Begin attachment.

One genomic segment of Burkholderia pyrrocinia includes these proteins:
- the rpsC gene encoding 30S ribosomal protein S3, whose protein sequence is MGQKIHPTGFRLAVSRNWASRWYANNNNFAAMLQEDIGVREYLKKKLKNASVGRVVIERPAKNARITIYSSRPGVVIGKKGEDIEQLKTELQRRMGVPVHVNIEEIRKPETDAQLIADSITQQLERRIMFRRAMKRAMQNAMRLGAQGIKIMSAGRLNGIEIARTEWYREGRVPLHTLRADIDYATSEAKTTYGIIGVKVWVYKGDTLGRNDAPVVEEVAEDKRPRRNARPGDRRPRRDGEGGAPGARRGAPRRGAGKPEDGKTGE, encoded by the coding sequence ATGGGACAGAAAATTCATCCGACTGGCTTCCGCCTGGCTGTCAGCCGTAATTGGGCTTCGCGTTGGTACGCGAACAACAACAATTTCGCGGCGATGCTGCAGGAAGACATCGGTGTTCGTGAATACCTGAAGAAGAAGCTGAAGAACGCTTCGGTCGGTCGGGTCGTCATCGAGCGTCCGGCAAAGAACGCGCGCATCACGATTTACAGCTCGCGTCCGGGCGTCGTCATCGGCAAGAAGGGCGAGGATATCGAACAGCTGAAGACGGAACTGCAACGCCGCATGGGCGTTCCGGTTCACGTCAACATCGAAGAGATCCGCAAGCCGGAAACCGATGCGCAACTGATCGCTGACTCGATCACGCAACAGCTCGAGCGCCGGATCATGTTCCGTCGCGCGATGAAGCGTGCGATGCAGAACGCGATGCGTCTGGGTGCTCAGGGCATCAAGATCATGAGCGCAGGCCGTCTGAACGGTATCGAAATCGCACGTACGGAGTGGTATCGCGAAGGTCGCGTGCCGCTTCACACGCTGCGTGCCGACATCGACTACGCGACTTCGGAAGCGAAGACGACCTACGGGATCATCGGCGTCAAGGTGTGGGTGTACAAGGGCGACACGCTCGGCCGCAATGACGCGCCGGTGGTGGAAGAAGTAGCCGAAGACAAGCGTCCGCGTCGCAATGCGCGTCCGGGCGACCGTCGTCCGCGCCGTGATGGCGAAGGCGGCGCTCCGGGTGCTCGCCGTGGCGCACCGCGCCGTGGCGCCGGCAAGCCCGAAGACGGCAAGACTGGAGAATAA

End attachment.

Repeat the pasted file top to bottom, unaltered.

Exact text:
One genomic segment of Burkholderia pyrrocinia includes these proteins:
- the rpsC gene encoding 30S ribosomal protein S3, whose protein sequence is MGQKIHPTGFRLAVSRNWASRWYANNNNFAAMLQEDIGVREYLKKKLKNASVGRVVIERPAKNARITIYSSRPGVVIGKKGEDIEQLKTELQRRMGVPVHVNIEEIRKPETDAQLIADSITQQLERRIMFRRAMKRAMQNAMRLGAQGIKIMSAGRLNGIEIARTEWYREGRVPLHTLRADIDYATSEAKTTYGIIGVKVWVYKGDTLGRNDAPVVEEVAEDKRPRRNARPGDRRPRRDGEGGAPGARRGAPRRGAGKPEDGKTGE, encoded by the coding sequence ATGGGACAGAAAATTCATCCGACTGGCTTCCGCCTGGCTGTCAGCCGTAATTGGGCTTCGCGTTGGTACGCGAACAACAACAATTTCGCGGCGATGCTGCAGGAAGACATCGGTGTTCGTGAATACCTGAAGAAGAAGCTGAAGAACGCTTCGGTCGGTCGGGTCGTCATCGAGCGTCCGGCAAAGAACGCGCGCATCACGATTTACAGCTCGCGTCCGGGCGTCGTCATCGGCAAGAAGGGCGAGGATATCGAACAGCTGAAGACGGAACTGCAACGCCGCATGGGCGTTCCGGTTCACGTCAACATCGAAGAGATCCGCAAGCCGGAAACCGATGCGCAACTGATCGCTGACTCGATCACGCAACAGCTCGAGCGCCGGATCATGTTCCGTCGCGCGATGAAGCGTGCGATGCAGAACGCGATGCGTCTGGGTGCTCAGGGCATCAAGATCATGAGCGCAGGCCGTCTGAACGGTATCGAAATCGCACGTACGGAGTGGTATCGCGAAGGTCGCGTGCCGCTTCACACGCTGCGTGCCGACATCGACTACGCGACTTCGGAAGCGAAGACGACCTACGGGATCATCGGCGTCAAGGTGTGGGTGTACAAGGGCGACACGCTCGGCCGCAATGACGCGCCGGTGGTGGAAGAAGTAGCCGAAGACAAGCGTCCGCGTCGCAATGCGCGTCCGGGCGACCGTCGTCCGCGCCGTGATGGCGAAGGCGGCGCTCCGGGTGCTCGCCGTGGCGCACCGCGCCGTGGCGCCGGCAAGCCCGAAGACGGCAAGACTGGAGAATAA